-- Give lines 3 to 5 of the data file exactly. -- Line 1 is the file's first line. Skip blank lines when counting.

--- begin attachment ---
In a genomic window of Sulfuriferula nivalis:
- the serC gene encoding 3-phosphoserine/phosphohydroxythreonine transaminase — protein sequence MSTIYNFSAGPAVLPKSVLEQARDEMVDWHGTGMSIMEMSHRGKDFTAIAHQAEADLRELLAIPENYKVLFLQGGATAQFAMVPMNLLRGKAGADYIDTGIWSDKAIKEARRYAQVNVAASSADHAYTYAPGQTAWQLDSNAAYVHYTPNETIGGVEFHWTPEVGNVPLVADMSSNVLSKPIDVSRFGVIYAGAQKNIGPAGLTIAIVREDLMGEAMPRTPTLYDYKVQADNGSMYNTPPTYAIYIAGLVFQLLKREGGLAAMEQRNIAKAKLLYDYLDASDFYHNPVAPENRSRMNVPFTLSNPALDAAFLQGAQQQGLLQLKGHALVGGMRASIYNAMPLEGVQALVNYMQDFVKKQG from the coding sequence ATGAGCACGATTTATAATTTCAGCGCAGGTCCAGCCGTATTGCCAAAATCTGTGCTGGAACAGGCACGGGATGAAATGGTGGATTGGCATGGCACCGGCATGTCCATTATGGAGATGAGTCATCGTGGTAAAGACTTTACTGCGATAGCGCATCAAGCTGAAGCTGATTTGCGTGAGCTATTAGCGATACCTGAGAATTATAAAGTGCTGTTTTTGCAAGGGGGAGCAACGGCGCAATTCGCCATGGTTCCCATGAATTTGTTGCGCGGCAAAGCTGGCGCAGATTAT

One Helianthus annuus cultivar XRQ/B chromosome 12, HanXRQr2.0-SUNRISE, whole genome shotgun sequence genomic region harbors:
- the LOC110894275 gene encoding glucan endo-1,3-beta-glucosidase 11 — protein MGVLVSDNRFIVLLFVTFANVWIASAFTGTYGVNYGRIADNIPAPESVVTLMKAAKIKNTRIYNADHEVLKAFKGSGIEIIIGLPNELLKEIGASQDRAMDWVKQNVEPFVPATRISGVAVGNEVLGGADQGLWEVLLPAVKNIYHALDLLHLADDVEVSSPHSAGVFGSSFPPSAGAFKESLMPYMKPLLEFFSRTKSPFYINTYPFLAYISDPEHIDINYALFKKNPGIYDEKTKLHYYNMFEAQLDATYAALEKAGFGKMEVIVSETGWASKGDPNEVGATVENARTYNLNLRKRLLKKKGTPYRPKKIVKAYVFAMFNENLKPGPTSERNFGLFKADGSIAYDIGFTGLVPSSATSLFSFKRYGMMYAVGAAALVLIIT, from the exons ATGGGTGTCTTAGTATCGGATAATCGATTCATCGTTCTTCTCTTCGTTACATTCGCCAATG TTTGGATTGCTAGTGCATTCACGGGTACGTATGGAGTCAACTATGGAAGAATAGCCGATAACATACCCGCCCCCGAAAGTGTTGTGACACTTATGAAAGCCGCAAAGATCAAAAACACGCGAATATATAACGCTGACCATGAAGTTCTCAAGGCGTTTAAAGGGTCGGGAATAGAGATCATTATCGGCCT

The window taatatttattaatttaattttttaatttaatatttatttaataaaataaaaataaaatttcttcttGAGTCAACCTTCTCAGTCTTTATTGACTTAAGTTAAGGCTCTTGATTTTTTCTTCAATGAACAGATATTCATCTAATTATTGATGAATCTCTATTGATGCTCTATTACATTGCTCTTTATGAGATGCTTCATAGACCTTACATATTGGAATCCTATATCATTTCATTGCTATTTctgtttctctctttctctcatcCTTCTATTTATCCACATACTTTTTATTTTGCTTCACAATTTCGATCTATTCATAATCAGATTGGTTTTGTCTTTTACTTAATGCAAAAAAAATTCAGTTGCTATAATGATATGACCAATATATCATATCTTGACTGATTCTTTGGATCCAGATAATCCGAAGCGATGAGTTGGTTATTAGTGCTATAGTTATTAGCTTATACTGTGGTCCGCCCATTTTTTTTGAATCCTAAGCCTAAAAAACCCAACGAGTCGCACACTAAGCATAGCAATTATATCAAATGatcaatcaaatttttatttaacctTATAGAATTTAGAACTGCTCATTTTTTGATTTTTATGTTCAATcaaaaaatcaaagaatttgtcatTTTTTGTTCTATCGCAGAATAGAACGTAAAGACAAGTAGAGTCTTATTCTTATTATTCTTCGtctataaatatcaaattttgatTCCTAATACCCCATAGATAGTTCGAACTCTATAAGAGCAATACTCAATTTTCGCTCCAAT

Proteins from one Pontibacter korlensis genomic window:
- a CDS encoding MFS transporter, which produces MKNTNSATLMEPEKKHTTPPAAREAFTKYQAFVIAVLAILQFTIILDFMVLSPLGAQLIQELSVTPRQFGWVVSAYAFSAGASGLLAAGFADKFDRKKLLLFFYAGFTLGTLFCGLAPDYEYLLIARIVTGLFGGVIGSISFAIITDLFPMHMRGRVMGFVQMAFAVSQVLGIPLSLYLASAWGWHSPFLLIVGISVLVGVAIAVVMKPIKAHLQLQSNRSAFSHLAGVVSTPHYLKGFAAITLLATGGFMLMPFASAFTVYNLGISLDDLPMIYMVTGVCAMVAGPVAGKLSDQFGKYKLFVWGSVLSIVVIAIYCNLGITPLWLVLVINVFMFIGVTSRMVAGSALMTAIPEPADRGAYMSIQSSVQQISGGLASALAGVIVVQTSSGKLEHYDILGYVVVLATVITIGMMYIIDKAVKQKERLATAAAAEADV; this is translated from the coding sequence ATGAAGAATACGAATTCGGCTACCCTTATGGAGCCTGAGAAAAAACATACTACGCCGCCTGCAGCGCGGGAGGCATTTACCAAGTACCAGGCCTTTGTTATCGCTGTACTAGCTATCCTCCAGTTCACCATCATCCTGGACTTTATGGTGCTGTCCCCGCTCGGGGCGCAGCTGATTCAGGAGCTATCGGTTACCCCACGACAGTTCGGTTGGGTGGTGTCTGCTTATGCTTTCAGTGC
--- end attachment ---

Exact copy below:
One Helianthus annuus cultivar XRQ/B chromosome 12, HanXRQr2.0-SUNRISE, whole genome shotgun sequence genomic region harbors:
- the LOC110894275 gene encoding glucan endo-1,3-beta-glucosidase 11 — protein MGVLVSDNRFIVLLFVTFANVWIASAFTGTYGVNYGRIADNIPAPESVVTLMKAAKIKNTRIYNADHEVLKAFKGSGIEIIIGLPNELLKEIGASQDRAMDWVKQNVEPFVPATRISGVAVGNEVLGGADQGLWEVLLPAVKNIYHALDLLHLADDVEVSSPHSAGVFGSSFPPSAGAFKESLMPYMKPLLEFFSRTKSPFYINTYPFLAYISDPEHIDINYALFKKNPGIYDEKTKLHYYNMFEAQLDATYAALEKAGFGKMEVIVSETGWASKGDPNEVGATVENARTYNLNLRKRLLKKKGTPYRPKKIVKAYVFAMFNENLKPGPTSERNFGLFKADGSIAYDIGFTGLVPSSATSLFSFKRYGMMYAVGAAALVLIIT, from the exons ATGGGTGTCTTAGTATCGGATAATCGATTCATCGTTCTTCTCTTCGTTACATTCGCCAATG TTTGGATTGCTAGTGCATTCACGGGTACGTATGGAGTCAACTATGGAAGAATAGCCGATAACATACCCGCCCCCGAAAGTGTTGTGACACTTATGAAAGCCGCAAAGATCAAAAACACGCGAATATATAACGCTGACCATGAAGTTCTCAAGGCGTTTAAAGGGTCGGGAATAGAGATCATTATCGGCCT

The window taatatttattaatttaattttttaatttaatatttatttaataaaataaaaataaaatttcttcttGAGTCAACCTTCTCAGTCTTTATTGACTTAAGTTAAGGCTCTTGATTTTTTCTTCAATGAACAGATATTCATCTAATTATTGATGAATCTCTATTGATGCTCTATTACATTGCTCTTTATGAGATGCTTCATAGACCTTACATATTGGAATCCTATATCATTTCATTGCTATTTctgtttctctctttctctcatcCTTCTATTTATCCACATACTTTTTATTTTGCTTCACAATTTCGATCTATTCATAATCAGATTGGTTTTGTCTTTTACTTAATGCAAAAAAAATTCAGTTGCTATAATGATATGACCAATATATCATATCTTGACTGATTCTTTGGATCCAGATAATCCGAAGCGATGAGTTGGTTATTAGTGCTATAGTTATTAGCTTATACTGTGGTCCGCCCATTTTTTTTGAATCCTAAGCCTAAAAAACCCAACGAGTCGCACACTAAGCATAGCAATTATATCAAATGatcaatcaaatttttatttaacctTATAGAATTTAGAACTGCTCATTTTTTGATTTTTATGTTCAATcaaaaaatcaaagaatttgtcatTTTTTGTTCTATCGCAGAATAGAACGTAAAGACAAGTAGAGTCTTATTCTTATTATTCTTCGtctataaatatcaaattttgatTCCTAATACCCCATAGATAGTTCGAACTCTATAAGAGCAATACTCAATTTTCGCTCCAAT